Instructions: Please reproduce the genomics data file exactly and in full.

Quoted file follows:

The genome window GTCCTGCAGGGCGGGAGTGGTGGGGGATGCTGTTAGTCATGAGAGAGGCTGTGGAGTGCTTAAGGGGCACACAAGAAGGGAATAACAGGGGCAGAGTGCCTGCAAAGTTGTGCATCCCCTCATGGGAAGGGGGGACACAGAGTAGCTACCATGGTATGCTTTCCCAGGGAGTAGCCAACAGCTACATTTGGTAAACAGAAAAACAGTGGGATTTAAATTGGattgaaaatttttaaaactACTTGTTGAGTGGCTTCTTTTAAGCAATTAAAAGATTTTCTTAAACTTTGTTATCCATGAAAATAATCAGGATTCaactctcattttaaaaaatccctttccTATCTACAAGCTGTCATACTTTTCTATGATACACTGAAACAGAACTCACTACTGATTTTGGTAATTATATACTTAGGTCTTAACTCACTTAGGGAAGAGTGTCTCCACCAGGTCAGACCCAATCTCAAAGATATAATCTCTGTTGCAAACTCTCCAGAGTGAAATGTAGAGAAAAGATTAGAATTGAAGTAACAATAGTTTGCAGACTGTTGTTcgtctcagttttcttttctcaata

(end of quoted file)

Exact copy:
The genome window GTCCTGCAGGGCGGGAGTGGTGGGGGATGCTGTTAGTCATGAGAGAGGCTGTGGAGTGCTTAAGGGGCACACAAGAAGGGAATAACAGGGGCAGAGTGCCTGCAAAGTTGTGCATCCCCTCATGGGAAGGGGGGACACAGAGTAGCTACCATGGTATGCTTTCCCAGGGAGTAGCCAACAGCTACATTTGGTAAACAGAAAAACAGTGGGATTTAAATTGGattgaaaatttttaaaactACTTGTTGAGTGGCTTCTTTTAAGCAATTAAAAGATTTTCTTAAACTTTGTTATCCATGAAAATAATCAGGATTCaactctcattttaaaaaatccctttccTATCTACAAGCTGTCATACTTTTCTATGATACACTGAAACAGAACTCACTACTGATTTTGGTAATTATATACTTAGGTCTTAACTCACTTAGGGAAGAGTGTCTCCACCAGGTCAGACCCAATCTCAAAGATATAATCTCTGTTGCAAACTCTCCAGAGTGAAATGTAGAGAAAAGATTAGAATTGAAGTAACAATAGTTTGCAGACTGTTGTTcgtctcagttttcttttctcaata